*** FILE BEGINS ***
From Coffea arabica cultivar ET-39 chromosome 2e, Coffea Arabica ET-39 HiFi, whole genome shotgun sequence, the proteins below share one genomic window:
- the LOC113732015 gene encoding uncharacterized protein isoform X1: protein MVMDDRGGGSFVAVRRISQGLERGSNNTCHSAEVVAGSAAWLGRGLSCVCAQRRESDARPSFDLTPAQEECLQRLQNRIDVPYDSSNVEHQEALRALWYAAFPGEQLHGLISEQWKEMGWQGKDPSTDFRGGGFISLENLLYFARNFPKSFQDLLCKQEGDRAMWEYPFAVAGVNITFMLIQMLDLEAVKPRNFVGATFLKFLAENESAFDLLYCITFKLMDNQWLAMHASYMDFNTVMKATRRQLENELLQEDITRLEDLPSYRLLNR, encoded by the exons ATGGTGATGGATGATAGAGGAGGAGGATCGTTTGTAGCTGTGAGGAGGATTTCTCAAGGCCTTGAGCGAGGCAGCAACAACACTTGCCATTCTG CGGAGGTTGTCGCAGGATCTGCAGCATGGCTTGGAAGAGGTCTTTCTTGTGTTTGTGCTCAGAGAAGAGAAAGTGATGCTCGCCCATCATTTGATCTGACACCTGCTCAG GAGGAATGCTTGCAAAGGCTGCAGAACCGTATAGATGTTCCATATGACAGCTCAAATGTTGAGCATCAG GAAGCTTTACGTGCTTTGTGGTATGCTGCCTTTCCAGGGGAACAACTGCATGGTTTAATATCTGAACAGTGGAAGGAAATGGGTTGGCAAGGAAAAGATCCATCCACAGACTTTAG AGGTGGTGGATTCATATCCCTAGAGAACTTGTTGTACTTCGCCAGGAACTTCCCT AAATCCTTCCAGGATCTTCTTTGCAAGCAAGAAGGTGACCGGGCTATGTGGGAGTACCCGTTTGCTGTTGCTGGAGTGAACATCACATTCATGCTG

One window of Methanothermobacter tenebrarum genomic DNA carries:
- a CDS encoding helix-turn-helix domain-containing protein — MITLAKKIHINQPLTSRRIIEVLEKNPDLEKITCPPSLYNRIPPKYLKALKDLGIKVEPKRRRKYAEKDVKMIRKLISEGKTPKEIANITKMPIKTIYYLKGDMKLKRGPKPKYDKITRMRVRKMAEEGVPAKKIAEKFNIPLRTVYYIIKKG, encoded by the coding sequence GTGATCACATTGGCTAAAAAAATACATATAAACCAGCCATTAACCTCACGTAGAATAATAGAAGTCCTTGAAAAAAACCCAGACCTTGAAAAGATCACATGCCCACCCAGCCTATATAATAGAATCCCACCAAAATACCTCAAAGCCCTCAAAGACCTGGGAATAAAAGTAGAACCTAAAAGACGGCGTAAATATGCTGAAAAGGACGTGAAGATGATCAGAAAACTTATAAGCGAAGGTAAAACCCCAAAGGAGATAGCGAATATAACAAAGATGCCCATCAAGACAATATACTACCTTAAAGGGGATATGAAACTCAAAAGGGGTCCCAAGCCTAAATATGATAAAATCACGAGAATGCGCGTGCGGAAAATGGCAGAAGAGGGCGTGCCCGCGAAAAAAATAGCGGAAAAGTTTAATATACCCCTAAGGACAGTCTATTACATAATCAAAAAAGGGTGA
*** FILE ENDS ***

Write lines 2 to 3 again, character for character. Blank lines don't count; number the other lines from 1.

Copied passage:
- the LOC113732015 gene encoding uncharacterized protein isoform X1: protein MVMDDRGGGSFVAVRRISQGLERGSNNTCHSAEVVAGSAAWLGRGLSCVCAQRRESDARPSFDLTPAQEECLQRLQNRIDVPYDSSNVEHQEALRALWYAAFPGEQLHGLISEQWKEMGWQGKDPSTDFRGGGFISLENLLYFARNFPKSFQDLLCKQEGDRAMWEYPFAVAGVNITFMLIQMLDLEAVKPRNFVGATFLKFLAENESAFDLLYCITFKLMDNQWLAMHASYMDFNTVMKATRRQLENELLQEDITRLEDLPSYRLLNR, encoded by the exons ATGGTGATGGATGATAGAGGAGGAGGATCGTTTGTAGCTGTGAGGAGGATTTCTCAAGGCCTTGAGCGAGGCAGCAACAACACTTGCCATTCTG CGGAGGTTGTCGCAGGATCTGCAGCATGGCTTGGAAGAGGTCTTTCTTGTGTTTGTGCTCAGAGAAGAGAAAGTGATGCTCGCCCATCATTTGATCTGACACCTGCTCAG GAGGAATGCTTGCAAAGGCTGCAGAACCGTATAGATGTTCCATATGACAGCTCAAATGTTGAGCATCAG GAAGCTTTACGTGCTTTGTGGTATGCTGCCTTTCCAGGGGAACAACTGCATGGTTTAATATCTGAACAGTGGAAGGAAATGGGTTGGCAAGGAAAAGATCCATCCACAGACTTTAG AGGTGGTGGATTCATATCCCTAGAGAACTTGTTGTACTTCGCCAGGAACTTCCCT AAATCCTTCCAGGATCTTCTTTGCAAGCAAGAAGGTGACCGGGCTATGTGGGAGTACCCGTTTGCTGTTGCTGGAGTGAACATCACATTCATGCTG

One window of Methanothermobacter tenebrarum genomic DNA carries: